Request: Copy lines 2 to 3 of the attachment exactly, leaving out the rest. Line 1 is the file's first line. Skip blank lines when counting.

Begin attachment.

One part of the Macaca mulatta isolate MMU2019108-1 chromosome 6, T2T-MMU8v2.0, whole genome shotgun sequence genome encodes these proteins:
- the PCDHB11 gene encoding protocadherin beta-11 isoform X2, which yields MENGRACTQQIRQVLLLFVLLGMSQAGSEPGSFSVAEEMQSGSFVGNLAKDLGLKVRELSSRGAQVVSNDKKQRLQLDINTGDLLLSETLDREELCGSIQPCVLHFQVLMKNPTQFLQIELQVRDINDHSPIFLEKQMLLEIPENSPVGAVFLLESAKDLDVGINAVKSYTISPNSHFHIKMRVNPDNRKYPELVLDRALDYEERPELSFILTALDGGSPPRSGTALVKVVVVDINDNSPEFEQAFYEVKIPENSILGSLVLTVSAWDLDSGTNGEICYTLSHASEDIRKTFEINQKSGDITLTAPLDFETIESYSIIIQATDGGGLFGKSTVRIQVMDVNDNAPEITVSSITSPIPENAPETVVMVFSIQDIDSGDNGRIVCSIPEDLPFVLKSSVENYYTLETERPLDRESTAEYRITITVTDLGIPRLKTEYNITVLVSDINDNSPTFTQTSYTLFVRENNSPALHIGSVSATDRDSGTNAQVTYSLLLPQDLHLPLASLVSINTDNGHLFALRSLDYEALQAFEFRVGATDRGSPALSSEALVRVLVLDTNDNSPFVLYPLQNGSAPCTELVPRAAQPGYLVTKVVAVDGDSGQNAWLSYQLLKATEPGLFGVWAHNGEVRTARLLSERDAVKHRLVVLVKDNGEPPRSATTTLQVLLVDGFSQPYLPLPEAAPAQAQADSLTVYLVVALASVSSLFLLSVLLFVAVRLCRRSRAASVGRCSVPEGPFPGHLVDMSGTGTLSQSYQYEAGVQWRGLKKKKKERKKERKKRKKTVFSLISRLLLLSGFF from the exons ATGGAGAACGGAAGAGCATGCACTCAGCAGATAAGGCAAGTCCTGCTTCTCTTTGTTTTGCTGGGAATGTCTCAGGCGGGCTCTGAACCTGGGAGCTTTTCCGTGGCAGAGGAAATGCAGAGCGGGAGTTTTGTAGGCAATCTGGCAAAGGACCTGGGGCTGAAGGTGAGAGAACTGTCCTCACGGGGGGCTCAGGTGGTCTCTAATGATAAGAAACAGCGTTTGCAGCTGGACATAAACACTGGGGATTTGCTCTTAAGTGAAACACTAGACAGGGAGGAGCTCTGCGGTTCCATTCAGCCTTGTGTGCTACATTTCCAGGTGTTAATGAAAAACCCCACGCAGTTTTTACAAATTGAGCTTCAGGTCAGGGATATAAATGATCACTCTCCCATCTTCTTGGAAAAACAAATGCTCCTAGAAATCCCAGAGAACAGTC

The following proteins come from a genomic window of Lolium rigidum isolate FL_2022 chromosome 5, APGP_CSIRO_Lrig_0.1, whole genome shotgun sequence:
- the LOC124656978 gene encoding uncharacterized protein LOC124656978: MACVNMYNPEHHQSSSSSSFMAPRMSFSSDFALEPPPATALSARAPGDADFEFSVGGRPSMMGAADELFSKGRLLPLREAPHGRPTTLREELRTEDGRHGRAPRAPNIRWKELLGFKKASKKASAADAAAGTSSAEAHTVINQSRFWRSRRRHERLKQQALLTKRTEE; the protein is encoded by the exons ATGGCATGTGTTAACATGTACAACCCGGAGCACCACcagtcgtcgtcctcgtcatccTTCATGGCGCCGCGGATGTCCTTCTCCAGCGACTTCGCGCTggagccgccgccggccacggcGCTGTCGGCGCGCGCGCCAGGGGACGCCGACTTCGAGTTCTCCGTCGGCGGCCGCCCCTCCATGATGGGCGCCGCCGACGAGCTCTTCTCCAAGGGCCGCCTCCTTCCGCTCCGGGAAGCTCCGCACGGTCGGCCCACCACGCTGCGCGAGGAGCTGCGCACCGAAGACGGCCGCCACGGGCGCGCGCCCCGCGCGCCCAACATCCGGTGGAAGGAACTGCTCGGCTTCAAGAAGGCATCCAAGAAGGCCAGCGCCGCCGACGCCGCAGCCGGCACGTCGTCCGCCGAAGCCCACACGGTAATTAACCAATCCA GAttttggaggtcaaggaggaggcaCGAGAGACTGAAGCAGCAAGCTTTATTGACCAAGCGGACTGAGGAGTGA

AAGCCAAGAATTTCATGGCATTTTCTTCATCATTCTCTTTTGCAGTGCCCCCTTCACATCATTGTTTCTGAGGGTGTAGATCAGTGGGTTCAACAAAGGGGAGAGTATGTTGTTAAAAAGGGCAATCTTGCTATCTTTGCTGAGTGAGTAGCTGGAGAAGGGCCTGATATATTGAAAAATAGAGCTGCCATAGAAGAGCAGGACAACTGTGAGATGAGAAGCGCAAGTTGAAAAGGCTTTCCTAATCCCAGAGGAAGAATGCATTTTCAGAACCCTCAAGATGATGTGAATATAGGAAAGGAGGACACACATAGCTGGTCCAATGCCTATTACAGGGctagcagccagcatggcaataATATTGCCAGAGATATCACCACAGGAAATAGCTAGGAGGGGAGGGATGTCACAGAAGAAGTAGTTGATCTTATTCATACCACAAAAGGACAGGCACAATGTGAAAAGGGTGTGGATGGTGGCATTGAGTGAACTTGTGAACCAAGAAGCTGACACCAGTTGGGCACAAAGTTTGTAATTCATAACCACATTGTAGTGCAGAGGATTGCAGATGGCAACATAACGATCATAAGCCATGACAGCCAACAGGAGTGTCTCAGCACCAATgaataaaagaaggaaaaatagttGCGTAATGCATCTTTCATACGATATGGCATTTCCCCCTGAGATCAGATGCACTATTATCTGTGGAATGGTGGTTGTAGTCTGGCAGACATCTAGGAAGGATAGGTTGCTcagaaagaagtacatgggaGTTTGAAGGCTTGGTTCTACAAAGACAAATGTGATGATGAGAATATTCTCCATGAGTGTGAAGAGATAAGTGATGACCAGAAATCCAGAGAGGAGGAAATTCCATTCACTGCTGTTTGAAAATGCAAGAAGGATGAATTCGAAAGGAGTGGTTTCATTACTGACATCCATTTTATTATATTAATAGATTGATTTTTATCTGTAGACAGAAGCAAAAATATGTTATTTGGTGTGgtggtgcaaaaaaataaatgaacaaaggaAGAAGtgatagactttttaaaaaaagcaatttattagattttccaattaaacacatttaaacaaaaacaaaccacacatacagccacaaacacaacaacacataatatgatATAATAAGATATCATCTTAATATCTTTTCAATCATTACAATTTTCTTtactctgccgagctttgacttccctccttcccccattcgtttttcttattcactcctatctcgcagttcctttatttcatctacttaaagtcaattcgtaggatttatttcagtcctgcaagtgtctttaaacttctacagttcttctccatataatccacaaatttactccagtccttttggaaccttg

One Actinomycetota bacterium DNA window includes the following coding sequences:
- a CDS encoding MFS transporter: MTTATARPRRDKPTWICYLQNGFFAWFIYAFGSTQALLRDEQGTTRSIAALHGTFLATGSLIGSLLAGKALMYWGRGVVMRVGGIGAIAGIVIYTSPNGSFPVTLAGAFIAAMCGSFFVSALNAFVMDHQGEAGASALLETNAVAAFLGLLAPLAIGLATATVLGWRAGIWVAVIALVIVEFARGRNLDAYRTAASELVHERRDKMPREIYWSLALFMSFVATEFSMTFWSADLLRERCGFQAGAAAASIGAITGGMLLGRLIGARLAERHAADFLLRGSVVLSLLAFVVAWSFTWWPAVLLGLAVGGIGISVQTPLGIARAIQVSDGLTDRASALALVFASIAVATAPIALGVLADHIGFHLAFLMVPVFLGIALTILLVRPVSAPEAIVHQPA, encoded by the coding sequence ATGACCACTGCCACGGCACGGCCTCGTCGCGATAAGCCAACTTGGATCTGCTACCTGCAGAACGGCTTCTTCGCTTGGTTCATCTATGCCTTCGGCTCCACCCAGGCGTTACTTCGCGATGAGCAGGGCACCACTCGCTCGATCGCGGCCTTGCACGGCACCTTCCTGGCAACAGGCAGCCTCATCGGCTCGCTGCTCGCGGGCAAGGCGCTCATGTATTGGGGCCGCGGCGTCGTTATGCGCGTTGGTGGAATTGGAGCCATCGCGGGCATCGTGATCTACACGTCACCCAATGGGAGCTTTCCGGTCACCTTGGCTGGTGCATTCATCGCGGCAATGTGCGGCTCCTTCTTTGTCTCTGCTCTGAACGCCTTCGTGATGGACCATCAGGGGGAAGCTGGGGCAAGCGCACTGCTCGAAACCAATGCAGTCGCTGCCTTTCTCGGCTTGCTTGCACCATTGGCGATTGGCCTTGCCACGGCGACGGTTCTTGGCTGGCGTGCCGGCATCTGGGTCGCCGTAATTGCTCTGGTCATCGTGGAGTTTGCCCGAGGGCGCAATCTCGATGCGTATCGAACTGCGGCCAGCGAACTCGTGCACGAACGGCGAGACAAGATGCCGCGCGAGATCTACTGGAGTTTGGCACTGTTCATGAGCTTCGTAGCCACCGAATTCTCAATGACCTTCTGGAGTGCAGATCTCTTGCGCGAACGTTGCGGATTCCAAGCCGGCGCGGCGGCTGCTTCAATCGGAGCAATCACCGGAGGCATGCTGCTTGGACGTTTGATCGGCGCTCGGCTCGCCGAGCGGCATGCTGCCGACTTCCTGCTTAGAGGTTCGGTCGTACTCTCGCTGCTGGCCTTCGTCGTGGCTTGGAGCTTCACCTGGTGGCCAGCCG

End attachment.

- the PCDHB11 gene encoding protocadherin beta-11 isoform X2, which yields MENGRACTQQIRQVLLLFVLLGMSQAGSEPGSFSVAEEMQSGSFVGNLAKDLGLKVRELSSRGAQVVSNDKKQRLQLDINTGDLLLSETLDREELCGSIQPCVLHFQVLMKNPTQFLQIELQVRDINDHSPIFLEKQMLLEIPENSPVGAVFLLESAKDLDVGINAVKSYTISPNSHFHIKMRVNPDNRKYPELVLDRALDYEERPELSFILTALDGGSPPRSGTALVKVVVVDINDNSPEFEQAFYEVKIPENSILGSLVLTVSAWDLDSGTNGEICYTLSHASEDIRKTFEINQKSGDITLTAPLDFETIESYSIIIQATDGGGLFGKSTVRIQVMDVNDNAPEITVSSITSPIPENAPETVVMVFSIQDIDSGDNGRIVCSIPEDLPFVLKSSVENYYTLETERPLDRESTAEYRITITVTDLGIPRLKTEYNITVLVSDINDNSPTFTQTSYTLFVRENNSPALHIGSVSATDRDSGTNAQVTYSLLLPQDLHLPLASLVSINTDNGHLFALRSLDYEALQAFEFRVGATDRGSPALSSEALVRVLVLDTNDNSPFVLYPLQNGSAPCTELVPRAAQPGYLVTKVVAVDGDSGQNAWLSYQLLKATEPGLFGVWAHNGEVRTARLLSERDAVKHRLVVLVKDNGEPPRSATTTLQVLLVDGFSQPYLPLPEAAPAQAQADSLTVYLVVALASVSSLFLLSVLLFVAVRLCRRSRAASVGRCSVPEGPFPGHLVDMSGTGTLSQSYQYEAGVQWRGLKKKKKERKKERKKRKKTVFSLISRLLLLSGFF from the exons ATGGAGAACGGAAGAGCATGCACTCAGCAGATAAGGCAAGTCCTGCTTCTCTTTGTTTTGCTGGGAATGTCTCAGGCGGGCTCTGAACCTGGGAGCTTTTCCGTGGCAGAGGAAATGCAGAGCGGGAGTTTTGTAGGCAATCTGGCAAAGGACCTGGGGCTGAAGGTGAGAGAACTGTCCTCACGGGGGGCTCAGGTGGTCTCTAATGATAAGAAACAGCGTTTGCAGCTGGACATAAACACTGGGGATTTGCTCTTAAGTGAAACACTAGACAGGGAGGAGCTCTGCGGTTCCATTCAGCCTTGTGTGCTACATTTCCAGGTGTTAATGAAAAACCCCACGCAGTTTTTACAAATTGAGCTTCAGGTCAGGGATATAAATGATCACTCTCCCATCTTCTTGGAAAAACAAATGCTCCTAGAAATCCCAGAGAACAGTC

The following proteins come from a genomic window of Lolium rigidum isolate FL_2022 chromosome 5, APGP_CSIRO_Lrig_0.1, whole genome shotgun sequence: